Eating family-style here, you don’t get large entrée plates from which to scoop out portions of several dishes at once, but small appetizer plates, individual covered plastic containers of white rice, and small soup bowls, when appropriate. With a large order like ours, appetizers and mains mingle freely. A little nicety: they arrived gradually, not all dumped on the table at the same time. We had a chance to eat our fill of a few dishes, then the remains of these were packed up for another night’s feasting before the next group of items arrived.
My favorite appetizer was a bowlful of steamed meat dumplings — not pan-crisped like pot stickers or Japanese gyoza, but small, soft, thin-skinned, with a delicious light pork filling; they’re accompanied by a zingy soy-and-vinegar dip. I also got a kick from spicy chicken wings, Korea’s answer to Buffalo wings. They’re pan-fried tender and doused with bottled Korean hot sauce, but they’re spicier, since there’s none of Buffalo’s melted butter gentling the sauce, and no mouth-cooling celery and blue cheese dressing on the side. You’ll just have to search among the banchen for something soothing.
Okonomiyaki (oddly, a Japanese name for a traditional Korean dish that Sang remembers from home) is a pancake the diameter and thickness of an individual thin-crust pizza, filled with mixed veggies and a few small shrimp, served with a thick, slightly sweet dipping sauce. It’s not as interesting as the other menu possibilities.
Our dinner’s one total failure was the pair of gu-jul-pan “burritos” — they’re shown in one of the photo placards in the front window. “Korean traditional burrito,” the menu calls it, but don’t imagine any resemblance to the trendy Korean tacos — Korean barbecued meats wrapped in corn or flour tortillas and piled high with Mexican garnishes — currently sweeping the nation (L.A., NYC, Indiana, Georgia, Texas, but not yet San Diego). No, this burrito resembles a spring roll with dementia. The wrapping is a thick, chewy flour-based crêpe. The filling consists of tough julienne-cut raw vegetables, carrots, and something green and stalky, probably Chinese celery. Think of Clint Eastwood’s cold squint in a spaghetti western — they’re that unyielding. Jerry tried to halve one burrito with a knife he happened to be carrying — not a very sharp knife, as it didn’t make a dent. The veggies refused to surrender to the teeth as well.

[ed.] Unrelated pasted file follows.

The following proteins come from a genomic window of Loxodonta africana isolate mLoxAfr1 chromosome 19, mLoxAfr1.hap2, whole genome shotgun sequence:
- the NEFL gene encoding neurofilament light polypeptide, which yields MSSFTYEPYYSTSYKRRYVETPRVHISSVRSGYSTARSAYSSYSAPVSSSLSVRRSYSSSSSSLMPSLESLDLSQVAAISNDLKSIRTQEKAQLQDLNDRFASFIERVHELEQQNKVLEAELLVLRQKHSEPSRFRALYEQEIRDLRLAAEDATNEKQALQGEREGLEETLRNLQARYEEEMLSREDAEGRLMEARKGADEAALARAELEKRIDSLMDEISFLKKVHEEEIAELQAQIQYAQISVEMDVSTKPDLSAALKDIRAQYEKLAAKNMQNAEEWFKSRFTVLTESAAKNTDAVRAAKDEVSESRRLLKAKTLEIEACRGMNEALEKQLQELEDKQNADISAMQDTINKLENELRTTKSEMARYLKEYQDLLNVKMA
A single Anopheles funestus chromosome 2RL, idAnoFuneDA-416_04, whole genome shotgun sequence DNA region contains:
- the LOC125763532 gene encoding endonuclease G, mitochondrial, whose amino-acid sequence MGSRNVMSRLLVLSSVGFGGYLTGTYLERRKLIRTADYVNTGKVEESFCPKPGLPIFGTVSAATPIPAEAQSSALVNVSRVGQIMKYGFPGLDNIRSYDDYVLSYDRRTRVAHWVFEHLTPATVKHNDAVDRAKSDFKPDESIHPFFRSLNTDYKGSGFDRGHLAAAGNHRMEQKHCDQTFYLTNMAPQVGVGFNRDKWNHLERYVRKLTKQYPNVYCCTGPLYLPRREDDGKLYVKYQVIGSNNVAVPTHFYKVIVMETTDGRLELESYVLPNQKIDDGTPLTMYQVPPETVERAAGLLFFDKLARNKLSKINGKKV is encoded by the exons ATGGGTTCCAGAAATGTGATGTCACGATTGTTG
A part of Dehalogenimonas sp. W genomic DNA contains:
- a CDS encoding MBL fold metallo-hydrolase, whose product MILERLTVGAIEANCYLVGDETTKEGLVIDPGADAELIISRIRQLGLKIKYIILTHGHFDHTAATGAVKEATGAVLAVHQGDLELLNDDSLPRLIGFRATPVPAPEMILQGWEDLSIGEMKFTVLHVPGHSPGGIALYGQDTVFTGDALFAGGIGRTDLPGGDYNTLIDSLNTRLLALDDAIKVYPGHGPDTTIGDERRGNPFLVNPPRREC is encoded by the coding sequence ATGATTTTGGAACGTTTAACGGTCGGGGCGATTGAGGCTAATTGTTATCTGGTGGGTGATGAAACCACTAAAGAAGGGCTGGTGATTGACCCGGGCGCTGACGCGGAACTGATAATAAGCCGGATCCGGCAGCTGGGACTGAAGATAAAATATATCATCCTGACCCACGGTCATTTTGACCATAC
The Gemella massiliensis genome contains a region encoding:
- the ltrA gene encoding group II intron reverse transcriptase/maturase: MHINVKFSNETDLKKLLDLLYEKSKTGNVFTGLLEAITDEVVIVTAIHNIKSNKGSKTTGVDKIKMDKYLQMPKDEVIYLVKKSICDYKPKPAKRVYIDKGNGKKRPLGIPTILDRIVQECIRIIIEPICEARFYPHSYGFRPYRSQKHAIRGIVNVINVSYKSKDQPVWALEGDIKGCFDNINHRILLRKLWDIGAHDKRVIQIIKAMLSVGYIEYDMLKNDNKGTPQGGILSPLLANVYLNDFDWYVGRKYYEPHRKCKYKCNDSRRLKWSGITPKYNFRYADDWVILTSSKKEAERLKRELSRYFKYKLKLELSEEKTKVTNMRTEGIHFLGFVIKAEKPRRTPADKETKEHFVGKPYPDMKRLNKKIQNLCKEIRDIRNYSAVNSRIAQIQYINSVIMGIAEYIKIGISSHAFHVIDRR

Ah, but the entrées! Our simplest plate was Grilled Black Cod (aka sable), one of the world’s greatest fishes, rich but delicate. Its treatment, although simple, was worthy of the best local French-trained chefs (the bold, brave few who refuse to be intimidated by conventioneers demanding dried-out seafood). The flesh was opalescent, translucent, so tender you barely needed teeth. The skin was lively with a soy-and-sugar rub. Alongside were sweet grilled sliced onions strewn with a few tiny clover-shaped baby greens — nothing more, and nothing more required. If you appreciate sashimi for the pure tastes of each species, you’ll love this exquisite, lightly cooked version. But watch out for bones!